One of the best things about having a blog is being able to throw something out into the ethosphere and encourage people to talk about it. The conversations I have here, with you, are some of my favorites. We both sit behind computer screens, but we’re still talking. Sometimes we talk about super touchy feely stuff, like not being able to breastfeed your baby, and sometimes we talk about fun stuff, like what we did on our trip to Sicily, or how to create a beautiful table setting. Sometimes we talk about ice cream and salads. Sometimes, we talk about cinnamon rolls. Today, I’d like to talk about something very important to me: female leadership in the workforce. We can discuss the topic over some cake. Cool?
As I was driving to work, as I do every Monday, Tuesday and Thursday, this story came on NPR. You should really read/listen to it over on NPR’s website because I think it’s one of those things some of you might feel passionately about, too. The gist of the story is that women in emerging economies (commonly referred to as the ‘BRIC’ nations, which stands for Brazil, Russia, India and China) seem to be kicking ass. More ass that we women here in America are. Wait, I thought America was the land of opportunity? It’s why immigrants, including my parents, move here to send their kids to American schools and colleges, to pursue careers in competitive fields like engineering and science and medicine. To have more freedom in life and in work.
There’s been a lot of talk about why many women who are perfectly capable of being leaders ‘lean back,’ to use Sheryl Sandberg’s term. Many of us sit along the sidelines as our male counterparts pursue C-level jobs. Many of us drop out of the workforce entirely when we start having kids, and we find it difficult to dive back in after an extended break. But hold on. According to economist Sylvia Ann Hewlett’s research of women in these BRIC countries, it sounds like those women aren’t just leaning in (to use Sheryl Sandberg’s term again), they’re jumping in. And they’re not giving up having children. And they don’t seem to be apologizing for it (at least not that the article mentioned). There are a number of factors that seem to allow women in these countries seemingly more freedom to return to work (for example: nearby extended family that can help with childcare) but one of the most interesting takeaways from the article for me was this sentence:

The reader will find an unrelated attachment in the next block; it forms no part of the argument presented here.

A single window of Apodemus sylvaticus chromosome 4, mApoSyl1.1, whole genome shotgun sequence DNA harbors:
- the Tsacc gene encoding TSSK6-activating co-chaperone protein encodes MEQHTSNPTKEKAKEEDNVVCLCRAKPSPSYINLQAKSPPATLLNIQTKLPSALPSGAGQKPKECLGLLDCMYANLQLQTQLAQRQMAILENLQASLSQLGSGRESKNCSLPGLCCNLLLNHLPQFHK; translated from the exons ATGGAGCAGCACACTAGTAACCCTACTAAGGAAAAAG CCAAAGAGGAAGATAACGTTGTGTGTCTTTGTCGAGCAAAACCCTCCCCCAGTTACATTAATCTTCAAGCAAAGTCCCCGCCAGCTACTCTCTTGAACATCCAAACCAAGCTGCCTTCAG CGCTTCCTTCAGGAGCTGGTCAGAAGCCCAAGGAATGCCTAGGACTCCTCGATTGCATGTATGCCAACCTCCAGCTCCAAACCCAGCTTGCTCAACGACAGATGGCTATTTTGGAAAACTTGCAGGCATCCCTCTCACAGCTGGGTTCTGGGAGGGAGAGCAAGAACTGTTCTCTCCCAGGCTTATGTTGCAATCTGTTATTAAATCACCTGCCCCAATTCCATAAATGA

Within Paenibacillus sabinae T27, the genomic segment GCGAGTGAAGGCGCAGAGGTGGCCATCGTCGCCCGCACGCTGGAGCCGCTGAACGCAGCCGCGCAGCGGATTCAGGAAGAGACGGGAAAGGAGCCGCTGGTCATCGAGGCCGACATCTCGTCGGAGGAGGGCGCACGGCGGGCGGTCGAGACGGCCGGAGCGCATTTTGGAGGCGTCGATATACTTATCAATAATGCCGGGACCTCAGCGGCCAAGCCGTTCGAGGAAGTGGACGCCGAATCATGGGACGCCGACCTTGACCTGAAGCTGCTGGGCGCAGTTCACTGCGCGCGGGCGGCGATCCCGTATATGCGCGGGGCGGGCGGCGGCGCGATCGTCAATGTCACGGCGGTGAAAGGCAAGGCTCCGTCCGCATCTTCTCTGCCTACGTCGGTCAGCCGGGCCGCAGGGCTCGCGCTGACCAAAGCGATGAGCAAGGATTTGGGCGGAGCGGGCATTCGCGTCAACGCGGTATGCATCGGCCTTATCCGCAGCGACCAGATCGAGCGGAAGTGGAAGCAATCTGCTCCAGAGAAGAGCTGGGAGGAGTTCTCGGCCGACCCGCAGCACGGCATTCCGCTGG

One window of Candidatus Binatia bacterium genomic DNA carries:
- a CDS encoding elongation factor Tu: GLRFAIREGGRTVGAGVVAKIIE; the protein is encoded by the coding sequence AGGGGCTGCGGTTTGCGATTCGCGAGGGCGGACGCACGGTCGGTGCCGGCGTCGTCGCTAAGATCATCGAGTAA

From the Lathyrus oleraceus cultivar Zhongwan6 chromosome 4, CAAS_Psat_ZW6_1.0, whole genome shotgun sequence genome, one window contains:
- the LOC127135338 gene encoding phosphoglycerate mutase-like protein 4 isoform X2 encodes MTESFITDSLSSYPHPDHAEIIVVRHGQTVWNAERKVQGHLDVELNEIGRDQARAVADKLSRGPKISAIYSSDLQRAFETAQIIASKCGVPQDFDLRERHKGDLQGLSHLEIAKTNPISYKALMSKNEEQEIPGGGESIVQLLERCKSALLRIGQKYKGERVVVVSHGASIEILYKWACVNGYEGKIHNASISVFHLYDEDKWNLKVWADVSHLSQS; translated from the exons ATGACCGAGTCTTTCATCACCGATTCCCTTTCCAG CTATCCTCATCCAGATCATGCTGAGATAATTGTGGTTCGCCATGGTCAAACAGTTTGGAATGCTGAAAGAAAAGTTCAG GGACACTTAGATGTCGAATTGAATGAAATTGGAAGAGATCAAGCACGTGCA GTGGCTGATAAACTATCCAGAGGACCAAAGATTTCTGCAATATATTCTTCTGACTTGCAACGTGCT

Still, better child care alone will not close the gender gap in the United States. Hewlett says that what American women need most is a change in the narrative. “I remember very clearly going to a Wall Street Journal conference, and Andrea Jung, the then-CEO of Avon, was speaking. She’s an incredibly impressive person,” Hewlett says. And yet, instead of talking about the joys of her success, “she chose to talk about what she had given up.”
Now that I’m back at work full-time, I find myself wondering what I’m giving up: more time at home with my daughter. But what do I gain by being a part of the workforce? Quite a bit, not least of which is the satisfaction in knowing that I’m paving the way for my daughter to one day do the same. Like many women, I’m finding myself struggling to find the balance, but I’ve also been pleasantly surprised by how nice it has been to return to a professional environment and to have a little help with Neko at home. For a while, I found myself apologizing for having these feelings; cushioning the fact that I was glad to be back to the grind with statements about how hard it was to be away from my daughter. It certainly hasn’t been easy, but it’s also not a reason (for me, at least) to step away from a fulfilling career, and to want to accomplish more for myself and, ultimately, for my daughter.
I’d love to know what you (both men and women) think about this topic! And as promised, I’ve whipped up an easy and delightful skillet cake for us to share.
Blackberry Almond Skillet Cake
adapted from Martha Stewart
1 1/4 cup of whole wheat pastry flour
1/2 cup of almond meal
2 teaspoons of baking powder
1 teaspoon of salt
1 cup of sugar
1/4 cup of turbinado sugar, for sprinkling
1/2 cup of low-fat buttermilk
1 tablespoon of freshly-squeezed Meyer lemon juice
2 large eggs
7 tablespoons of unsalted butter, melted, plus 1 tablespoon for the skillet
2 containers of fresh blackberries (5.6 ounces each)
1. Preheat your oven to 375 degrees F. In a large bowl, whisk together the flour, almond meal, baking powder, salt, and sugar.
2. In another bowl, whisk together the buttermilk, eggs, Meyer lemon juice, and melted butter.
3. Pour the wet ingredients into the flour mixture and whisk to combine.
4. Add the remaining tablespoon of butter to a 10-inch skillet (preferably cast-iron) and place it in the oven for about 5 minutes. Swirl the butter to coat the skillet, then pour in the batter (use a silicone spatula to evenly spread the batter over the surface of the pan).
5. Scatter blackerries on top and sprinkle with turbinado sugar.
6. Bake for about 30-45 minutes, or until golden brown and a toothpick inserted into center comes out clean. Serve warm or at room temperature.
Blackberry Almond Skillet Cake + Lô Borges e Milton Nascimento – Clube Da Esquina
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